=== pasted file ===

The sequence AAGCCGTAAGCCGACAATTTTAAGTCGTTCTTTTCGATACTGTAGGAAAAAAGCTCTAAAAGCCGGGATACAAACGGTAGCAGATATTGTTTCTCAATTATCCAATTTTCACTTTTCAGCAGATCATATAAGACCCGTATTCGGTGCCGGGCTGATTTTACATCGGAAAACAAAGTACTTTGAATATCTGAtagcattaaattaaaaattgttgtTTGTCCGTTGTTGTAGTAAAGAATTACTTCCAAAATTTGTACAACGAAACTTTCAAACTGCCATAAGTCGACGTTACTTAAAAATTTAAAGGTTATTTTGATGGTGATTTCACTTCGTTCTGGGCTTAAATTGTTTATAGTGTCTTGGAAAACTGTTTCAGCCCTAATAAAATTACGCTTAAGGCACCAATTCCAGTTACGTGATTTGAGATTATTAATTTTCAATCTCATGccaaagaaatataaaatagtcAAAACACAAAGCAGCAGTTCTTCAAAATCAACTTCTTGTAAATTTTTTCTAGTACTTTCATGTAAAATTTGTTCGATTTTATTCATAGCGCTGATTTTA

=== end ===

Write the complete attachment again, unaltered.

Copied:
The sequence AAGCCGTAAGCCGACAATTTTAAGTCGTTCTTTTCGATACTGTAGGAAAAAAGCTCTAAAAGCCGGGATACAAACGGTAGCAGATATTGTTTCTCAATTATCCAATTTTCACTTTTCAGCAGATCATATAAGACCCGTATTCGGTGCCGGGCTGATTTTACATCGGAAAACAAAGTACTTTGAATATCTGAtagcattaaattaaaaattgttgtTTGTCCGTTGTTGTAGTAAAGAATTACTTCCAAAATTTGTACAACGAAACTTTCAAACTGCCATAAGTCGACGTTACTTAAAAATTTAAAGGTTATTTTGATGGTGATTTCACTTCGTTCTGGGCTTAAATTGTTTATAGTGTCTTGGAAAACTGTTTCAGCCCTAATAAAATTACGCTTAAGGCACCAATTCCAGTTACGTGATTTGAGATTATTAATTTTCAATCTCATGccaaagaaatataaaatagtcAAAACACAAAGCAGCAGTTCTTCAAAATCAACTTCTTGTAAATTTTTTCTAGTACTTTCATGTAAAATTTGTTCGATTTTATTCATAGCGCTGATTTTA